The community is awesome
One of the greatest successes of WordPress was its ability to build a strong community around it.
Almost any question was already asked and answered in some corner of the web (probably hosted in some WordPress site) and there is awesome places where you can find them, such as stack overflow and Quora.
You can build your MVP without writing a line of code
This of course will depend on the level of complexity of your product, but it is entirely possible to build a MVP without having to write a single line of code.
The WordPress plugin directory has a uncountable number of WordPress plug-ins covering almost any possible thinkable feature. If you need something more specific, you can always search in the various plugins and themes marketplaces, such as CodeCanyon and ThemeForest and spending only a few bucks you can get your idea of the paper.
People have done it already, and they’ve succeeded.
I totally understand how this can sound a little bit weird, to use a CMS such as WordPress as a development framework, but you would not be the first one to try it, and we have some awesome use-cases to prove how possible and useful it can be to do that.
One of the firsts to take proud of using this approach was the awesome people behind Hello Bar – a simple SaaS that allowed users to add a Call to Action bar to the top of their pages, increasing conversion rates. We could list their motives here but we prefer to let them do the convincing:
Happy Tables and Restaurant Engine
These two startups with similar propositions also took their first MVP out to the market using WordPress as a framework of development. It’s very easy to see why WP is a perfect fit for startups like these:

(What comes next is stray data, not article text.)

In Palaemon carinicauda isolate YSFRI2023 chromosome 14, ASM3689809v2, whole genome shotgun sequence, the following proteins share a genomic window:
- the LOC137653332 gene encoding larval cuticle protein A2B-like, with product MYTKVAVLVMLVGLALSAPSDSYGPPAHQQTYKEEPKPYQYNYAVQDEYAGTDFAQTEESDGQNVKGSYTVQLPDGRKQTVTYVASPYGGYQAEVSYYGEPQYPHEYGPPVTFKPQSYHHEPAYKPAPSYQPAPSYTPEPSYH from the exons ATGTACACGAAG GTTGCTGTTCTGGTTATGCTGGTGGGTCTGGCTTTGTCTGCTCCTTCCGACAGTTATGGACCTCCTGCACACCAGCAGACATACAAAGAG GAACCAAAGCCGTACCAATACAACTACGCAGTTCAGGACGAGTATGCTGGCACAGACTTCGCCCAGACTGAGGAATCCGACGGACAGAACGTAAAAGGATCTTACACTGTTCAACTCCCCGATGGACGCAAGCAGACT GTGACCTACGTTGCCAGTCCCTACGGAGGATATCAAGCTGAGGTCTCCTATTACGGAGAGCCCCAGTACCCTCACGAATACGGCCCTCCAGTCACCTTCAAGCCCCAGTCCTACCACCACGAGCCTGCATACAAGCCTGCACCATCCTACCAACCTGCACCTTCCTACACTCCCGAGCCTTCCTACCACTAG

1. They need to support multiple accounts managing and customizing their own “website” – something that can be easily achieved using a WordPress Multi-site installation;
2. The service they provide is based on different types of user inputs (like menu options and so on). That can be achieved with little effort using WordPress native custom post type functionality.
Note: The founder of Happy Tables gave an interest interview to the Product People Podcast detailing the whole process of choosing and developing the product using WordPress as a base. You can listen to that here and here.
It’s important to note that, while WordPress may note be a good fit to all possible scenarios, it’s a good alternative to rapidly test a product to validate an idea and gather feedback from the final users, saving tons of money and time when we put it side-by-side with starting a project from scratch.
Do you also think that WordPress is a viable alternative to a MVP? Your project or the project of someone you know use WordPress as a framework? Let us know in the comments bellow and don´t forget to subscribe to our newsletter!